MITOSIS – Cell cycle, Stages, Significance


Mitosis is important for sexual reproduction indirectly. It allows the sexually reproducing organism to grow and develop from a single cell into a sexually mature individual. This allows organisms to continue to reproduce through the generations.


Actively dividing eukaryote cells pass through a series of stages known collectively as the cell cycle: two gap phases (G1 and G2); an S (for synthesis) phase, in which the genetic material is duplicated; and an M phase, in which mitosis partitions the genetic material and the cell divides.

  • G1 phase: Metabolic changes prepare the cell for division. At a certain point – the restriction point – the cell is committed to division and moves into the S phase.
  • S phase: DNA synthesis replicates the genetic material. Each chromosome now consists of two sister chromatids.
  • G2 phase: Metabolic changes assemble the cytoplasmic materials necessary for mitosis and cytokinesis.
  • M phaseA nuclear division (mitosis) followed by a cell division (cytokinesis).

The period between mitotic divisions – that is, G1, S and G2 – is known as interphase.


Mitosis is a form of eukaryotic cell division that produces two daughter cells with the same genetic component as the parent cell. Chromosomes replicated during the S phase are divided in such a way as to ensure that each daughter cell receives a copy of every chromosome. In actively dividing animal cells, the whole process takes about one hour.

The replicated chromosomes are attached to a ‘mitotic apparatus’ that aligns them and then separates the sister chromatids to produce an even partitioning of the genetic material. This separation of the genetic material in a mitotic nuclear division (or karyokinesis) is followed by a separation of the cell cytoplasm in a cellular division (or cytokinesis) to produce two daughter cells.

In some single-celled organisms mitosis forms the basis of asexual reproduction. In diploid multicellular organisms sexual reproduction involves the fusion of two haploid gametes to produce a diploid zygote. Mitotic divisions of the zygote and daughter cells are then responsible for the subsequent growth and development of the organism. In the adult organism, mitosis plays a role in cell replacement, wound healing and tumour formation.

Mitosis, although a continuous process, is conventionally divided into five stages: prophase, prometaphase, metaphase, anaphase and telophase



Prophase occupies over half of mitosis. The nuclear membrane breaks down to form a number of small vesicles and the nucleolus disintegrates. A structure known as the centrosome duplicates itself to form two daughter centrosomes that migrate to opposite ends of the cell. The centrosomes organise the production of microtubules that form the spindle fibres that constitute the mitotic spindle. The chromosomes condense into compact structures. Each replicated chromosome can now be seen to consist of two identical chromatids (or sister chromatids) held together by a structure known as the centromere.


The chromosomes, led by their centromeres, migrate to the equatorial plane in the mid-line of the cell – at right-angles to the axis formed by the centrosomes. This region of the mitotic spindle is known as the metaphase plate. The spindle fibres bind to a structure associated with the centromere of each chromosome called a kinetochore. Individual spindle fibres bind to a kinetochore structure on each side of the centromere. The chromosomes continue to condense.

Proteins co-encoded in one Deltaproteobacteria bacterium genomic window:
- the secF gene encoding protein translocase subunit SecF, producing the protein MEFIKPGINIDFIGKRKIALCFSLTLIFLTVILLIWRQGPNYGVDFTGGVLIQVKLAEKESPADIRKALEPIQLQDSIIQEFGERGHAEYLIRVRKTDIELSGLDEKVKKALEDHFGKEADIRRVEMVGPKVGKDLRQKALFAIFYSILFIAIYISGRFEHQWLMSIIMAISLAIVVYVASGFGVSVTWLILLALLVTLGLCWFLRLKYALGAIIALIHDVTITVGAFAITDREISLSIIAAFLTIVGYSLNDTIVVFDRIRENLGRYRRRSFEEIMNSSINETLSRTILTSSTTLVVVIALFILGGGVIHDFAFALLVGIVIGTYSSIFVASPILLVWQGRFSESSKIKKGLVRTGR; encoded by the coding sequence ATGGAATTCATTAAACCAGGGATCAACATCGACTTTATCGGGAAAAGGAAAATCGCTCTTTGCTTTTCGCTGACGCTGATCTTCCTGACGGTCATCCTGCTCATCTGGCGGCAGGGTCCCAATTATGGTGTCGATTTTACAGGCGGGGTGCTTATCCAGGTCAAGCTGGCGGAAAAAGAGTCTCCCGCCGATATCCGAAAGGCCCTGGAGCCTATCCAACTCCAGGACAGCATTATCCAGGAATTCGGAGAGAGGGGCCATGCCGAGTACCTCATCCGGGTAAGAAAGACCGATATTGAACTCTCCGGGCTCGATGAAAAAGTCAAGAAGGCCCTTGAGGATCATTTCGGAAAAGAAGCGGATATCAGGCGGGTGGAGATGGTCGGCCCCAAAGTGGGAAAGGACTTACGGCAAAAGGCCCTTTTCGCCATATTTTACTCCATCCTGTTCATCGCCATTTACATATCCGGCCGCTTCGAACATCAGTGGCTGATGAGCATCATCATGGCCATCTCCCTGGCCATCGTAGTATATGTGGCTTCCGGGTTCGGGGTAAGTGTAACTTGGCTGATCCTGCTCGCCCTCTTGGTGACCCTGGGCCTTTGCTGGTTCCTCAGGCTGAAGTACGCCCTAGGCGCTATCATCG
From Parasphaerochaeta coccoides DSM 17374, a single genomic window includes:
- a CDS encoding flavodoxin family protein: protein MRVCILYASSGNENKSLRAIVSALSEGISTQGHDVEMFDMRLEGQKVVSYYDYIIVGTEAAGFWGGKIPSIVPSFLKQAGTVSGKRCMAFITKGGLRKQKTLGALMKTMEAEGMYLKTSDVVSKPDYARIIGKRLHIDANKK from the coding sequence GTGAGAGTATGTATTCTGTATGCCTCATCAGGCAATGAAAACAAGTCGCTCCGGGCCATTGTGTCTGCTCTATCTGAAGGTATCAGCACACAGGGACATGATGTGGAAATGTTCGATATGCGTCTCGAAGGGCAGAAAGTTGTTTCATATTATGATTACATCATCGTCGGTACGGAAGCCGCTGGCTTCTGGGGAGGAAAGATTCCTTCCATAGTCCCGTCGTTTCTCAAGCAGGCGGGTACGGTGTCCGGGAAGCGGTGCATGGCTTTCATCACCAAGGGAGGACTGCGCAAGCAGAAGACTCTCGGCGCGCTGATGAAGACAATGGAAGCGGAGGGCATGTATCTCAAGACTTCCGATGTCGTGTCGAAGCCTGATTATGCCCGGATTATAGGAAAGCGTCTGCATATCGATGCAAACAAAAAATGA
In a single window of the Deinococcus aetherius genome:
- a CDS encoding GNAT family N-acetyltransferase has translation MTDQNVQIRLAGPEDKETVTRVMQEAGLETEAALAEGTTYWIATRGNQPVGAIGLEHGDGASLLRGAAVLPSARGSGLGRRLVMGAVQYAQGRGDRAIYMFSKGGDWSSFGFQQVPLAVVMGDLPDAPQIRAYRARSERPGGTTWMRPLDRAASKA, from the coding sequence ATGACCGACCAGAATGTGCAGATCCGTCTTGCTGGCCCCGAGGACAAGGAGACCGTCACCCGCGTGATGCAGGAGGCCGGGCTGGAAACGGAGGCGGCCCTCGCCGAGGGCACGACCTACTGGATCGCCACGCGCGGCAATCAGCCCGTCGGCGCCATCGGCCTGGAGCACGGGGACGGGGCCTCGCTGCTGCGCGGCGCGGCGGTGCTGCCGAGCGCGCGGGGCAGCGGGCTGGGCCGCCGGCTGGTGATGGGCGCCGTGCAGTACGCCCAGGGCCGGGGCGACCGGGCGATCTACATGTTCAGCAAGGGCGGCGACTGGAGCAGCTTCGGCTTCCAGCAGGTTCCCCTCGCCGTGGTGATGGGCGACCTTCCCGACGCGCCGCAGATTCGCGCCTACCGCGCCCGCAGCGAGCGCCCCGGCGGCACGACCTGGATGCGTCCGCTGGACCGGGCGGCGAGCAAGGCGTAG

The chromosomes align themselves along the metaphase plate of the spindle apparatus.


The shortest stage of mitosis. The centromeres divide, and the sister chromatids of each chromosome are pulled apart – or ‘disjoin’ – and move to the opposite ends of the cell, pulled by spindle fibres attached to the kinetochore regions. The separated sister chromatids are now referred to as daughter chromosomes. (It is the alignment and separation in metaphase and anaphase that is important in ensuring that each daughter cell receives a copy of every chromosome.)


The final stage of mitosis, and a reversal of many of the processes observed during prophase. The nuclear membrane reforms around the chromosomes grouped at either pole of the cell, the chromosomes uncoil and become diffuse, and the spindle fibres disappear.


The final cellular division to form two new cells. In plants a cell plate forms along the line of the metaphase plate; in animals there is a constriction of the cytoplasm. The cell then enters interphase – the interval between mitotic divisions.


1. It is an equational division through which identical daughter cells are produced having the same amount and type of genetic constitution as that of the parent cell.

2. It is responsible for growth and development of multi-cellular organisms from a single-celled zygote.

3. The number of chromosomes remains the same in all the cells produced by this division. Thus, the daughter cells retain the same characters as those of the parent cell.

4. It helps the cell in maintaining proper size.

5. Mitosis helps in restoring wear and tear in body tissues, replacement of damaged or lost part, healing of wounds and regeneration of detached parts (as in tail of a lizards).

6. It is a method of multiplication in unicellular organisms.

7. If mitosis remains unchecked, it may result in uncontrolled growth of cells leading to cancer or tumour.





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